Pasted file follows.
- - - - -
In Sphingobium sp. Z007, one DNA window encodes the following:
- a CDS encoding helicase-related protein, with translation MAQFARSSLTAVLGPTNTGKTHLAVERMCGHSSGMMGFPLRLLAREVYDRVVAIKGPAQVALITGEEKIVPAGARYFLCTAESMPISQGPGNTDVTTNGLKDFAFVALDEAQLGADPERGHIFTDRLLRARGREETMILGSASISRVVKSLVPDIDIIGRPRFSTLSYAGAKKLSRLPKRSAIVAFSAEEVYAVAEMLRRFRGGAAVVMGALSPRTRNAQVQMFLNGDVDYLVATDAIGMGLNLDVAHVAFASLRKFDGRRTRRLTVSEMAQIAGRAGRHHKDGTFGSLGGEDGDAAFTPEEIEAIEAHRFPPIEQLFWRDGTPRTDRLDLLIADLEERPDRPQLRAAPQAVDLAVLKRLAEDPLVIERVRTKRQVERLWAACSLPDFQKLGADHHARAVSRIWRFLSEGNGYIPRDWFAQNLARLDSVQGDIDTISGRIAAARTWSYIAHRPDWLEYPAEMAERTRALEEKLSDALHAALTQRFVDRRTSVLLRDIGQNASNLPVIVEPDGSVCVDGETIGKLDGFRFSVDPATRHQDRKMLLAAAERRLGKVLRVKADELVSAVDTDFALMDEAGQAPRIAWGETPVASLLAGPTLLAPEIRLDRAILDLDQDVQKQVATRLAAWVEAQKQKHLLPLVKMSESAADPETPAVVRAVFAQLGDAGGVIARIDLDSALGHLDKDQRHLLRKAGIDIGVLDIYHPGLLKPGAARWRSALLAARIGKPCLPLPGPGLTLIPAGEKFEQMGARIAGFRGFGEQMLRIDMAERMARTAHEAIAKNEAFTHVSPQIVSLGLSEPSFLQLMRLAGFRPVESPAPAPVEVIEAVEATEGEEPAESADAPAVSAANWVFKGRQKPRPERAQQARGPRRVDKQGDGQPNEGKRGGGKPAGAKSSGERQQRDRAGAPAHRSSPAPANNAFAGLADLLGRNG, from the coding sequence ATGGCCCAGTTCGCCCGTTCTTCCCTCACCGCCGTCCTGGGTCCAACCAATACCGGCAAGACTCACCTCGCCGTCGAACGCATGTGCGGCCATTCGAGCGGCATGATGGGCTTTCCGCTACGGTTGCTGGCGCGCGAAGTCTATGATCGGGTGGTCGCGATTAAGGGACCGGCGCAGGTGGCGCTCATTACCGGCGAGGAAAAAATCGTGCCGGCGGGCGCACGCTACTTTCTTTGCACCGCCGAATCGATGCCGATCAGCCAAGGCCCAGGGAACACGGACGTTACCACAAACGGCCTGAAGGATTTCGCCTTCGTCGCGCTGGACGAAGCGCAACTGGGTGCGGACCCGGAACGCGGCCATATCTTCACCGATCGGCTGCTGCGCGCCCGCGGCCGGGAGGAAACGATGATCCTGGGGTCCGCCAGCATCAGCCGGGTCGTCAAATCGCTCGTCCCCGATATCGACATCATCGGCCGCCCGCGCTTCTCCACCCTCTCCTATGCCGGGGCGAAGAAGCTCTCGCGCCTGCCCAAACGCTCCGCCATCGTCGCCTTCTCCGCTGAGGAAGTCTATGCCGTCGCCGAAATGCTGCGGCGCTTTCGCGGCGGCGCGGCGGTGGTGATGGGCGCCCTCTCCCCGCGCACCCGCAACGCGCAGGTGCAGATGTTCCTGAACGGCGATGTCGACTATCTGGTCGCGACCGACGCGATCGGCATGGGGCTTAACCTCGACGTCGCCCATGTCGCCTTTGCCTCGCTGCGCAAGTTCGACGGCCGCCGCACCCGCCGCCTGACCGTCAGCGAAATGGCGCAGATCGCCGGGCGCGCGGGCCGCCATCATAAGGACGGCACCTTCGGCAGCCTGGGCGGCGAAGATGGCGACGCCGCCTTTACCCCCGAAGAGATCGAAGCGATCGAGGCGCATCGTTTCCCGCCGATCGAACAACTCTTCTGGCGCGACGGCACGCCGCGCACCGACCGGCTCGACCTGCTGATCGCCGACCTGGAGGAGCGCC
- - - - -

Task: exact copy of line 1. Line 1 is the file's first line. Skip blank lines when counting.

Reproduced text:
In Sphingobium sp. Z007, one DNA window encodes the following: